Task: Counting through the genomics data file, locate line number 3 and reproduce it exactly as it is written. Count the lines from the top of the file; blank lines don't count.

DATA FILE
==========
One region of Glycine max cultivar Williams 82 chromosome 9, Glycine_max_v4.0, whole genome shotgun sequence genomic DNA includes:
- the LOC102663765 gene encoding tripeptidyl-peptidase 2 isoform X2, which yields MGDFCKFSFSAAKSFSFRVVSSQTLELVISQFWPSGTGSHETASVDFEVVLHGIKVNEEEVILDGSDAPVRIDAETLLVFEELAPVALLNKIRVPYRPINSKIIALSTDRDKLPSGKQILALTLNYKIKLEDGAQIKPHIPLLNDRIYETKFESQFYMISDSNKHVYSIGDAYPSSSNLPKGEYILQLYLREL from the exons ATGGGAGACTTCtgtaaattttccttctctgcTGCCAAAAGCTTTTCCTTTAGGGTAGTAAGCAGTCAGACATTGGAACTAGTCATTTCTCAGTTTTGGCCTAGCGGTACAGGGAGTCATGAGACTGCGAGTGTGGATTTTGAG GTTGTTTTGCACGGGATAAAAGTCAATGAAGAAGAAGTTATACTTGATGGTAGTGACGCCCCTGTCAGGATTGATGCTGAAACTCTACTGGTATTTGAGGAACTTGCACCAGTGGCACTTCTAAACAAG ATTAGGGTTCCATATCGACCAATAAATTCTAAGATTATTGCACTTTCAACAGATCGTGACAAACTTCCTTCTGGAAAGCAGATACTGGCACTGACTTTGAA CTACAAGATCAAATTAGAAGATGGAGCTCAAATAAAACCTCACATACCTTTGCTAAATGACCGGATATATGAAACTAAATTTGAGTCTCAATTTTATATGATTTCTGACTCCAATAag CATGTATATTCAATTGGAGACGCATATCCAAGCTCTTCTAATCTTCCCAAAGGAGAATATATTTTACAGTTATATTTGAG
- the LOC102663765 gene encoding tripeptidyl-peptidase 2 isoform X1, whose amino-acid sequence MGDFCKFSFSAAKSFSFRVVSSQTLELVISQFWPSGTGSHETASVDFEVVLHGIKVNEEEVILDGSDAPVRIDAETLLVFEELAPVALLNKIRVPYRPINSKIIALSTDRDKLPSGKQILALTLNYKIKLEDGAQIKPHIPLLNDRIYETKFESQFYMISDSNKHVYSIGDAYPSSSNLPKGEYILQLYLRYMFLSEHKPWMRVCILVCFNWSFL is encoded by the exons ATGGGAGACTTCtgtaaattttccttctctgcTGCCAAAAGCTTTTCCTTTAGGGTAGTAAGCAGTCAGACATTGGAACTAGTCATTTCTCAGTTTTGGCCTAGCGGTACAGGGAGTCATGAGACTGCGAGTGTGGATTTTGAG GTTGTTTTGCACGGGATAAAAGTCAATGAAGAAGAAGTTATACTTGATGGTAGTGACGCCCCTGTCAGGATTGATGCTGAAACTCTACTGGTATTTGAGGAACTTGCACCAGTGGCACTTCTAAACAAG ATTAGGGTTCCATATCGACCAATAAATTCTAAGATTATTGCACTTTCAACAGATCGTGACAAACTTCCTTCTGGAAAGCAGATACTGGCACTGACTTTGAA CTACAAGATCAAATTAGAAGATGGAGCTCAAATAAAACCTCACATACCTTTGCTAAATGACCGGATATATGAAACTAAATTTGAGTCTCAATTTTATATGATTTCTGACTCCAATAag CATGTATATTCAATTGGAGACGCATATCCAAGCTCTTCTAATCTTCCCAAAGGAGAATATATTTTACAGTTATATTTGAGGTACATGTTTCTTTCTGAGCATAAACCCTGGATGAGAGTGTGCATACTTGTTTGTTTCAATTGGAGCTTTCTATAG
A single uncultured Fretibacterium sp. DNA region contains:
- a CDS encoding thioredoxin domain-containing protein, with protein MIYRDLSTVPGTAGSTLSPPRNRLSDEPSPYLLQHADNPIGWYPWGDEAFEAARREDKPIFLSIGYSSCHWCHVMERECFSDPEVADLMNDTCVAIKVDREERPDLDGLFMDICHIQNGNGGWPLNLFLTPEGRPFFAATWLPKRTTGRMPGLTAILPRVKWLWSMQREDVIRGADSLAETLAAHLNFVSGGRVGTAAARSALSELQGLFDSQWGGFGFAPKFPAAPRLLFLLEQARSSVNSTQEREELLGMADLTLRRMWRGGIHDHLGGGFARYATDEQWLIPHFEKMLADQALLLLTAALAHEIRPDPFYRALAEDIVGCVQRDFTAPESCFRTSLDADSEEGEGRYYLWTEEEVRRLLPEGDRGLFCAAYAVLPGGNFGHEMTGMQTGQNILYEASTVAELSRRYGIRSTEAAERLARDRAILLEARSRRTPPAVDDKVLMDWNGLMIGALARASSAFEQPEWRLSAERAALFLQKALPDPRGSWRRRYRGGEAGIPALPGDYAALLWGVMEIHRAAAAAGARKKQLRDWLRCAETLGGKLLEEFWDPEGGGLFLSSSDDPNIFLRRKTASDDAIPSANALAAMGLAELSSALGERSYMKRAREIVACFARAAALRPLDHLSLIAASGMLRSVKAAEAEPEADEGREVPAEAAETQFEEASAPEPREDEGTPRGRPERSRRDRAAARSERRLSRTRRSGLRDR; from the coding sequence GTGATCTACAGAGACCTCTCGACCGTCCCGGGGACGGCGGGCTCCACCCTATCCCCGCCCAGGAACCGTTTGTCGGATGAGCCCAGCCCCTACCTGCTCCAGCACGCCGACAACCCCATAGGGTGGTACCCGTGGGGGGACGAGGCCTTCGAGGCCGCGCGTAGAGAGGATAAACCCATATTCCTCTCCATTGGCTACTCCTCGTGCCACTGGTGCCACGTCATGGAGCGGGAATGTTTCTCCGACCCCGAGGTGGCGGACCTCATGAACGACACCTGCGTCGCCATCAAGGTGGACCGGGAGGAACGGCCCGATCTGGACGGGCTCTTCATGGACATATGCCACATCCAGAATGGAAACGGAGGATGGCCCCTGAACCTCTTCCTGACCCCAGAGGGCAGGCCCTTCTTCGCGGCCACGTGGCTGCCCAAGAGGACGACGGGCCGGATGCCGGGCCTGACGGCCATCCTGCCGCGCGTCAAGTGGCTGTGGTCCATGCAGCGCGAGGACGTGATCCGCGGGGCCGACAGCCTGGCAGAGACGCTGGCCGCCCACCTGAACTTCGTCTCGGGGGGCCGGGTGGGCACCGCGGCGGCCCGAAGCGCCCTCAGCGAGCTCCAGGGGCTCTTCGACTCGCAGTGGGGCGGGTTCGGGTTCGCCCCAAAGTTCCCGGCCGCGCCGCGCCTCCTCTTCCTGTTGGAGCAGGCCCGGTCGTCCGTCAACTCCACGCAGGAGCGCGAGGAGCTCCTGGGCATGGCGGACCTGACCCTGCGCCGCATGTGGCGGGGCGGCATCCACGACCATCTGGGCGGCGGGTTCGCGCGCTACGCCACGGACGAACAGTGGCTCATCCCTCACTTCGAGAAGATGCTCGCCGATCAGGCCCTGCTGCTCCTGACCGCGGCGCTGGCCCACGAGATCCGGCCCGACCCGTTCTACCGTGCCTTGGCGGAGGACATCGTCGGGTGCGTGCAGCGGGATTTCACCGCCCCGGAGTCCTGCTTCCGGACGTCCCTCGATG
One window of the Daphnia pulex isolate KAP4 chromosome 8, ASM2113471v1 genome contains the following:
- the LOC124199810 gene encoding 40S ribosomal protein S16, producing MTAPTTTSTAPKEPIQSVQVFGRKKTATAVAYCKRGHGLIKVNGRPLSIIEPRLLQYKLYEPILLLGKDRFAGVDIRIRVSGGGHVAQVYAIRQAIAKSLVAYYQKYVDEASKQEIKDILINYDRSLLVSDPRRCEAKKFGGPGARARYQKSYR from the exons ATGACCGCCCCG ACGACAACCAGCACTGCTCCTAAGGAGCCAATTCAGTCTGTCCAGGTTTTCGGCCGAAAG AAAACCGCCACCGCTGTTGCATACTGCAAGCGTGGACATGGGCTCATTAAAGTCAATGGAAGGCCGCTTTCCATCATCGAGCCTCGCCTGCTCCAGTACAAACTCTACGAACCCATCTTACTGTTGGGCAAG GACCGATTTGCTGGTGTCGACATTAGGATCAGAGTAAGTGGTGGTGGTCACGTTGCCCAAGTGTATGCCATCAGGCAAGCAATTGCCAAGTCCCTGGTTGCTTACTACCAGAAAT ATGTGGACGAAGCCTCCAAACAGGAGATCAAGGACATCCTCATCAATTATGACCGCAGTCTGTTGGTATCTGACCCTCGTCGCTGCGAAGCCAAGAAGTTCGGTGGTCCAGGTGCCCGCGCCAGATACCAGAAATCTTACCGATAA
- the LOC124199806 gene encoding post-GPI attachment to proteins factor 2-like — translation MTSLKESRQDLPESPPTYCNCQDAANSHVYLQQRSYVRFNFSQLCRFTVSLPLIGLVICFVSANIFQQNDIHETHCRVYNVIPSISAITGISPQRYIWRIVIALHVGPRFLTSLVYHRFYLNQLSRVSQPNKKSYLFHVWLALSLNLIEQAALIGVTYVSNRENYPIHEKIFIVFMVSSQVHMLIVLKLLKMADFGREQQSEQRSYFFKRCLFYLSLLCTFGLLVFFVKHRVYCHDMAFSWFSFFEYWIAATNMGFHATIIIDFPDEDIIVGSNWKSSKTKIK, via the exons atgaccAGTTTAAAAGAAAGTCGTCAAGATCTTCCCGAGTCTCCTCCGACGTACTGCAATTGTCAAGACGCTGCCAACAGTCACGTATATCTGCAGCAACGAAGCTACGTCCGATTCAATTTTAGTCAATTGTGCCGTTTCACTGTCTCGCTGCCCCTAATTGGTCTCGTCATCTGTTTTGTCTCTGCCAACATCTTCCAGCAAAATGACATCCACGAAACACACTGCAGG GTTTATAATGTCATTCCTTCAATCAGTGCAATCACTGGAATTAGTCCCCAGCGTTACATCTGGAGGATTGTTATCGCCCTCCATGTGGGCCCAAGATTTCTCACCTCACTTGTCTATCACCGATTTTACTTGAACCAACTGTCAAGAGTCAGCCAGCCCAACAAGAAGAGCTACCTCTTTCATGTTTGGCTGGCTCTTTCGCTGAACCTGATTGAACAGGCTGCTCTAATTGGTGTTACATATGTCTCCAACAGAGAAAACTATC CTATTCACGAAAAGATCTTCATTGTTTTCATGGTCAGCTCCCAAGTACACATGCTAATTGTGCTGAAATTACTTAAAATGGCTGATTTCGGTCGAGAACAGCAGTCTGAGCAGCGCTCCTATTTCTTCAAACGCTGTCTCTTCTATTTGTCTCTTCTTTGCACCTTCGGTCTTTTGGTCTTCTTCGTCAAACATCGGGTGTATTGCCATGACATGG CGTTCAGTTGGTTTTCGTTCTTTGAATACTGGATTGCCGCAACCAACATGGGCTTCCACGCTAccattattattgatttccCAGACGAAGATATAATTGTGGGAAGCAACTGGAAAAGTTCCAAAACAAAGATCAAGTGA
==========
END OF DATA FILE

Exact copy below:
- the LOC102663765 gene encoding tripeptidyl-peptidase 2 isoform X1, whose amino-acid sequence MGDFCKFSFSAAKSFSFRVVSSQTLELVISQFWPSGTGSHETASVDFEVVLHGIKVNEEEVILDGSDAPVRIDAETLLVFEELAPVALLNKIRVPYRPINSKIIALSTDRDKLPSGKQILALTLNYKIKLEDGAQIKPHIPLLNDRIYETKFESQFYMISDSNKHVYSIGDAYPSSSNLPKGEYILQLYLRYMFLSEHKPWMRVCILVCFNWSFL is encoded by the exons ATGGGAGACTTCtgtaaattttccttctctgcTGCCAAAAGCTTTTCCTTTAGGGTAGTAAGCAGTCAGACATTGGAACTAGTCATTTCTCAGTTTTGGCCTAGCGGTACAGGGAGTCATGAGACTGCGAGTGTGGATTTTGAG GTTGTTTTGCACGGGATAAAAGTCAATGAAGAAGAAGTTATACTTGATGGTAGTGACGCCCCTGTCAGGATTGATGCTGAAACTCTACTGGTATTTGAGGAACTTGCACCAGTGGCACTTCTAAACAAG ATTAGGGTTCCATATCGACCAATAAATTCTAAGATTATTGCACTTTCAACAGATCGTGACAAACTTCCTTCTGGAAAGCAGATACTGGCACTGACTTTGAA CTACAAGATCAAATTAGAAGATGGAGCTCAAATAAAACCTCACATACCTTTGCTAAATGACCGGATATATGAAACTAAATTTGAGTCTCAATTTTATATGATTTCTGACTCCAATAag CATGTATATTCAATTGGAGACGCATATCCAAGCTCTTCTAATCTTCCCAAAGGAGAATATATTTTACAGTTATATTTGAGGTACATGTTTCTTTCTGAGCATAAACCCTGGATGAGAGTGTGCATACTTGTTTGTTTCAATTGGAGCTTTCTATAG